This is an artist completely new to me, taking the depiction of the passage of time to extremes. Unfortunately I have not been able to look at a lot of his work online the link in the course material is bad and his own website appears to be under construction – let us hope it does not take as long as the redevelopment of Potsdamer Platz to be completed!
I had not seen this film for a long time and had forgotten about the opening sequence (I had to seek out a Youtube video as the link on the cited website does not work either on an iMac nor iPad). It was good to see it again but I am left at a bit of loss to see its direct relevance from a purely photographic point of view, though I can see it is an interesting example of how perceptions of the passage of time can be distorted by manipulating the presentation of a visual image. As such I suppose the artist choices that were made have something in common with the choices made by some of the artists mentioned above (I wonder if Sugimoto ever photographed this film?), apart from Capa and Koudelka.
The practical exercises and the various artists I have looked at show that there are a variety of approaches that can be adopted to creating blur in damages and a variety of reasons for doing so. While some of these techniques are interesting, if sometimes a bit fiddly, I am at the moment not sure that I find them particularly appealing from the point of view of what I would like to achieve with a photograph. What I find most attractive is the natural blur that comes from being physically there in the scene itself, the blur being the result of the movement of subject and observer/the camera. I just do not want to get shot or run over by a tank in the process!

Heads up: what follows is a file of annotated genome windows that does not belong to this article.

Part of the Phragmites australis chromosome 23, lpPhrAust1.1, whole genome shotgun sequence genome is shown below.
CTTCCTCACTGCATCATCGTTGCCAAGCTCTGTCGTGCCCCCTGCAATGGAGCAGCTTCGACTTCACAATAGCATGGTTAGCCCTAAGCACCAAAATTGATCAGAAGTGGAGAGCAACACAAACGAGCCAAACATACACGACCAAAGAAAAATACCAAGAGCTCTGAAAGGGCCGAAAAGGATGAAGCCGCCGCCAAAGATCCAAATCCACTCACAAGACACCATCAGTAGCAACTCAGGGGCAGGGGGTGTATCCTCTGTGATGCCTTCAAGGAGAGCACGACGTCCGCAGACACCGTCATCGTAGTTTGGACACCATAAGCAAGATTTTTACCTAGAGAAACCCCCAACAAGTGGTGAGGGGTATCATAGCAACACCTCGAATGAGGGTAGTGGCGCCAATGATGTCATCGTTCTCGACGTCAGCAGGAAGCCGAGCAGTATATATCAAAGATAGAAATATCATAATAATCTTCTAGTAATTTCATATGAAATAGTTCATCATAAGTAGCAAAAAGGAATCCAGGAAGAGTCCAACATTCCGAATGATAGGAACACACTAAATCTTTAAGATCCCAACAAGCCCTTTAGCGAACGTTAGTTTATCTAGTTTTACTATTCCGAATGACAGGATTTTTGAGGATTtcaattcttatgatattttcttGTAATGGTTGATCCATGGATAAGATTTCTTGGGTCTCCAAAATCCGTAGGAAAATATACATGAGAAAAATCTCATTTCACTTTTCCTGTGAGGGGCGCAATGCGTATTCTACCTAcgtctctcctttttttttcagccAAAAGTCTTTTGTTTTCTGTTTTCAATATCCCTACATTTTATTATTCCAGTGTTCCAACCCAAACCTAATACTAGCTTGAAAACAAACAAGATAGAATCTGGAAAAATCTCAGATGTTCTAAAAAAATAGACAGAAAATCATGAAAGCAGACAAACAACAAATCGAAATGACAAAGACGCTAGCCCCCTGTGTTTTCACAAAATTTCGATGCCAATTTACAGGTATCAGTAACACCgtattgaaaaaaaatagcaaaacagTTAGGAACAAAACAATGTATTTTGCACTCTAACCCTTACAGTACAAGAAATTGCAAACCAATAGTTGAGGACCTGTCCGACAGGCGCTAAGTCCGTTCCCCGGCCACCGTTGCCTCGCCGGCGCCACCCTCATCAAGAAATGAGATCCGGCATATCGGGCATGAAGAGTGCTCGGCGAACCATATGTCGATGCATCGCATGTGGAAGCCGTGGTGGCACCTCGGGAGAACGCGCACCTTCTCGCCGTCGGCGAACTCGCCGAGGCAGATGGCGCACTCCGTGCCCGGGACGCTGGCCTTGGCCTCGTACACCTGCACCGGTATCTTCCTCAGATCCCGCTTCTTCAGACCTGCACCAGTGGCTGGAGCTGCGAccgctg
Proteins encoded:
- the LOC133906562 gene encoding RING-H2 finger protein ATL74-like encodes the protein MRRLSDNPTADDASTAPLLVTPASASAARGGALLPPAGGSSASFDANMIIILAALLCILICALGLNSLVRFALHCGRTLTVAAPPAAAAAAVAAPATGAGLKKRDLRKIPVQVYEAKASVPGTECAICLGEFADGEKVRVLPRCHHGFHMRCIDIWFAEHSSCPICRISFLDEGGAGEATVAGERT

Frank, R (2016). The Americans. Göttingen: Steidl
Godfrey, M & Serota, N (2011). Gerhard Richter: Panorama. London: Tate
Koudelka, J (2008). Invasion Pragure 68. London: Thames & Hudson
Whelan, R & Capa, C (eds) (1985). Robert Capa: Photographs. London: Faber & Faber